Researchers from New York University have found that following a vegan diet can help lower the risk of heart disease.
Heart disease, particularly coronary artery disease, is often caused by the build-up of plaque in the heart’s primary blood vessels, which may lead to restricted blood flow, chest pain, or even a heart attack.
The researchers compared the effects of a vegan diet, which consists solely of plant-based foods, with the American Heart Association-Recommended Diet for heart disease patients.
This diet includes a variety of fruits, vegetables, whole grains, lean protein sources, non-tropical vegetable oils, minimal added sugars, and limited alcohol consumption.
The study involved 100 individuals with coronary artery disease, split into two groups.
One group followed a vegan diet for eight weeks, while the other group followed the American Heart Association-Recommended Diet.
The researchers observed the levels of high-sensitivity C-reactive protein (hsCRP), a marker indicative of major heart outcomes risk in coronary artery disease.
The vegan diet resulted in a substantial 32% reduction in hsCRP levels compared to the American Heart Association diet.
This held even after adjustments for age, race, baseline waist circumference, diabetes, and prior heart attacks.
Additionally, the vegan diet led to a 13% reduction in low-density lipoprotein cholesterol (LDL-C) compared to the American Heart Association diet.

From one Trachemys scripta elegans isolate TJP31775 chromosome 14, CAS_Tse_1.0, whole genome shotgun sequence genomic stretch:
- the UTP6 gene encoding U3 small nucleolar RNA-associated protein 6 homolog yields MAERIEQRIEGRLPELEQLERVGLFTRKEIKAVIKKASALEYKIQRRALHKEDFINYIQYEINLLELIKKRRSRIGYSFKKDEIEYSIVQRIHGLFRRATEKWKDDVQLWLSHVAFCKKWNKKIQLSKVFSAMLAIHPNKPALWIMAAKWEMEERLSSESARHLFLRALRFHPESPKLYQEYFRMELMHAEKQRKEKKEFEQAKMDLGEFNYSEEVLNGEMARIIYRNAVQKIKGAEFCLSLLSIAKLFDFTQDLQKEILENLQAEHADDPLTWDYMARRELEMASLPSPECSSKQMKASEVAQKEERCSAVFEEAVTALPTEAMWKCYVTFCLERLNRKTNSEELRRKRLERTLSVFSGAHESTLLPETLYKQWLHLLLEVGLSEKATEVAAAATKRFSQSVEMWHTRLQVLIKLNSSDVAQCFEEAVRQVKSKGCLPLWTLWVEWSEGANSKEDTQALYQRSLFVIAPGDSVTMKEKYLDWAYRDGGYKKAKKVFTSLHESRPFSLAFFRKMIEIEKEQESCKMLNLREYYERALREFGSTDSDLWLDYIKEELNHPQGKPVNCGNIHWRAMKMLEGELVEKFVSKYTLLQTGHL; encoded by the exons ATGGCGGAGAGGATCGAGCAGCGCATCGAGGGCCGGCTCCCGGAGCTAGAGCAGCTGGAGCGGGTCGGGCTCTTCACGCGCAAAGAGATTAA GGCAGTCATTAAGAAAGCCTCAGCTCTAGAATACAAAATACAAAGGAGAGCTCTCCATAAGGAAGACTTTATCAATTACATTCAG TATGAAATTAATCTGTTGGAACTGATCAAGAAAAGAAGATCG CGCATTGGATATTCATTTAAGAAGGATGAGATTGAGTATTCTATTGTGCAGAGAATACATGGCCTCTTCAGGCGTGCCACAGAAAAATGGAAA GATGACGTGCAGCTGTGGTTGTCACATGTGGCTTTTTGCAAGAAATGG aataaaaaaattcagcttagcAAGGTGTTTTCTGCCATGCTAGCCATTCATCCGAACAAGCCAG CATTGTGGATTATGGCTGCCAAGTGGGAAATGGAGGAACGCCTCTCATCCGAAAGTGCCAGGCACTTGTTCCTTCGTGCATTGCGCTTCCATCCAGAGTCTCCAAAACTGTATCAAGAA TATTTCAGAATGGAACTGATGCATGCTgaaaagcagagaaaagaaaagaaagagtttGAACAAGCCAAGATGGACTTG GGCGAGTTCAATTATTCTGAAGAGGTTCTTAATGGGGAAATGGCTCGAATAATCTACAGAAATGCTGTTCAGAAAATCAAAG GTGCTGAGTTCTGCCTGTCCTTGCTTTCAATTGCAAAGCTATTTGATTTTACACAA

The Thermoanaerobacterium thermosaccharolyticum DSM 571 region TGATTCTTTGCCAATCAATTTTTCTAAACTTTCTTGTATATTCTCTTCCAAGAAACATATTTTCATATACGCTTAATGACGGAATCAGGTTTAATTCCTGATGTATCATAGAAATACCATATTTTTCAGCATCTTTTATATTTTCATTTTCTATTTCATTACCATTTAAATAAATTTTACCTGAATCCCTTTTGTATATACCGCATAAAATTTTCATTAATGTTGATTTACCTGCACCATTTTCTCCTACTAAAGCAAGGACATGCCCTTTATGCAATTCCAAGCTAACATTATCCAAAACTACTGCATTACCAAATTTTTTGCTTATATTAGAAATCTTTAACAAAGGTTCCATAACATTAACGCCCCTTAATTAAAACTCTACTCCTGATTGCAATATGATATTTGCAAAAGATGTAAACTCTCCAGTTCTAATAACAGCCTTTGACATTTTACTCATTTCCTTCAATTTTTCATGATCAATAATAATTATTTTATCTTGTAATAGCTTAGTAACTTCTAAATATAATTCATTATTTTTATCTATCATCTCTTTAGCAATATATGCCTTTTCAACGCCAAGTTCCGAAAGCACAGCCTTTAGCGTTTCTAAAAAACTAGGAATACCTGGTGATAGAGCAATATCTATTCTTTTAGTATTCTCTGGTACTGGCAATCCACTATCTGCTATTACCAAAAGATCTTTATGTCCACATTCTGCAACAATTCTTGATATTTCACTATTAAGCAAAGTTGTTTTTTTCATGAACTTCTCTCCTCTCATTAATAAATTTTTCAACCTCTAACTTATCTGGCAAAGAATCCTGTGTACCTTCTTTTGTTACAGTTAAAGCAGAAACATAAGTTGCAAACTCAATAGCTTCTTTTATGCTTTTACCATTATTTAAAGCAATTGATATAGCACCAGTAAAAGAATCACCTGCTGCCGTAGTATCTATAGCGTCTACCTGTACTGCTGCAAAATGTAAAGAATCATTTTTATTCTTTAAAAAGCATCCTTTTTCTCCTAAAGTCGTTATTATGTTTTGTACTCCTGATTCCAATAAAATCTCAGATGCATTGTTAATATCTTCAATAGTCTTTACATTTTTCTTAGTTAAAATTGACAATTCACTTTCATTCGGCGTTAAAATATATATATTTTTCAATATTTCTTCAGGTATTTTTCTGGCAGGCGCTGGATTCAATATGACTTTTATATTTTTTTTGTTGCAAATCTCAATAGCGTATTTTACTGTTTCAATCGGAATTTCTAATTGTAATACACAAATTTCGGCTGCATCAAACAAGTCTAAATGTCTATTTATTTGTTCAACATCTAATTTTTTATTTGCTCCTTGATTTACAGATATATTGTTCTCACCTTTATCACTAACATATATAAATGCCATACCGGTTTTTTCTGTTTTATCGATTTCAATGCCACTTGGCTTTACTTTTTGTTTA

A Balanced Diet for Heart Health
While a vegan diet shows promising results, it’s crucial to remember that vegetarian diets come in many forms, and one should ensure that all necessary nutrients are consumed.
As always, consulting a healthcare professional before making substantial diet changes is recommended.
A heart-healthy diet usually includes a mix of fruits and vegetables, whole grains, lean proteins (like fish, poultry, and beans), low-fat dairy products, and healthy fats (found in nuts, seeds, and olive oil). Specific examples include:
Fruits and vegetables: A variety of colorful fruits and vegetables provides essential vitamins, minerals, and antioxidants.
Whole grains: Foods like brown rice, quinoa, whole-wheat bread, pasta, and oats should replace refined grains like white bread and rice.
Lean proteins: Fish, skinless chicken or turkey, legumes, and tofu are excellent lean protein sources.
Low-fat dairy: Low-fat or fat-free dairy products like milk, yogurt, and cheese are recommended.
Healthy fats: Incorporate foods like nuts, seeds, avocados, and olive oil into your diet for beneficial monounsaturated and polyunsaturated fats.
Limit saturated and trans fats: Foods high in these fats, like fatty meats, full-fat dairy products, fried foods, and processed snacks, should be avoided or limited.
Limit added sugars: Choose foods and drinks with minimal to no added sugars.
Incorporating these foods and limiting unhealthy choices can help prevent heart disease and improve overall health.
The research, conducted by Binita Shah et al., is published in the Journal of the American Heart Association.
If you care about heart health, please read studies about how eating eggs can help reduce heart disease risk, and Vitamin K2 could help reduce heart disease risk.
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